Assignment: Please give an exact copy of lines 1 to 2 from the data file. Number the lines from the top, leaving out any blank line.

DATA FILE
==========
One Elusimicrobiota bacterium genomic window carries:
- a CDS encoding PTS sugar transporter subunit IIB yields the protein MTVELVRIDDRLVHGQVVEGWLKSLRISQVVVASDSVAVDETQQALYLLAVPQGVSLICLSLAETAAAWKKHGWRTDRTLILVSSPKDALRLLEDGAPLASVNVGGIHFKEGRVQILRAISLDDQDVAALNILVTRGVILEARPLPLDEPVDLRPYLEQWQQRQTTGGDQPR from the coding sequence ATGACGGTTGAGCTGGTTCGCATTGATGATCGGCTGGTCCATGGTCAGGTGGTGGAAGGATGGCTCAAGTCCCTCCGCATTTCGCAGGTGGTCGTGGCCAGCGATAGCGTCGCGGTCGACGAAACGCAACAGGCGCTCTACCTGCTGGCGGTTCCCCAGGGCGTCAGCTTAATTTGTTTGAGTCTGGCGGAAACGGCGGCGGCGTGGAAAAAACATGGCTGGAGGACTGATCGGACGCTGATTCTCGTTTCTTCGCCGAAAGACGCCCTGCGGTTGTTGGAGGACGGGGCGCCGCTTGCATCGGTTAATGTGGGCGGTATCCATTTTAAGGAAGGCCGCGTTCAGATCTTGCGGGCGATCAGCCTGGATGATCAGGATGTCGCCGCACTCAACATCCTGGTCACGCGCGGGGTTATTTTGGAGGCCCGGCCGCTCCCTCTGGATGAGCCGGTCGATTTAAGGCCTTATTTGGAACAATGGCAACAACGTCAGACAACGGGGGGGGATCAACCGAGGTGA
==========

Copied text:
One Elusimicrobiota bacterium genomic window carries:
- a CDS encoding PTS sugar transporter subunit IIB yields the protein MTVELVRIDDRLVHGQVVEGWLKSLRISQVVVASDSVAVDETQQALYLLAVPQGVSLICLSLAETAAAWKKHGWRTDRTLILVSSPKDALRLLEDGAPLASVNVGGIHFKEGRVQILRAISLDDQDVAALNILVTRGVILEARPLPLDEPVDLRPYLEQWQQRQTTGGDQPR from the coding sequence ATGACGGTTGAGCTGGTTCGCATTGATGATCGGCTGGTCCATGGTCAGGTGGTGGAAGGATGGCTCAAGTCCCTCCGCATTTCGCAGGTGGTCGTGGCCAGCGATAGCGTCGCGGTCGACGAAACGCAACAGGCGCTCTACCTGCTGGCGGTTCCCCAGGGCGTCAGCTTAATTTGTTTGAGTCTGGCGGAAACGGCGGCGGCGTGGAAAAAACATGGCTGGAGGACTGATCGGACGCTGATTCTCGTTTCTTCGCCGAAAGACGCCCTGCGGTTGTTGGAGGACGGGGCGCCGCTTGCATCGGTTAATGTGGGCGGTATCCATTTTAAGGAAGGCCGCGTTCAGATCTTGCGGGCGATCAGCCTGGATGATCAGGATGTCGCCGCACTCAACATCCTGGTCACGCGCGGGGTTATTTTGGAGGCCCGGCCGCTCCCTCTGGATGAGCCGGTCGATTTAAGGCCTTATTTGGAACAATGGCAACAACGTCAGACAACGGGGGGGGATCAACCGAGGTGA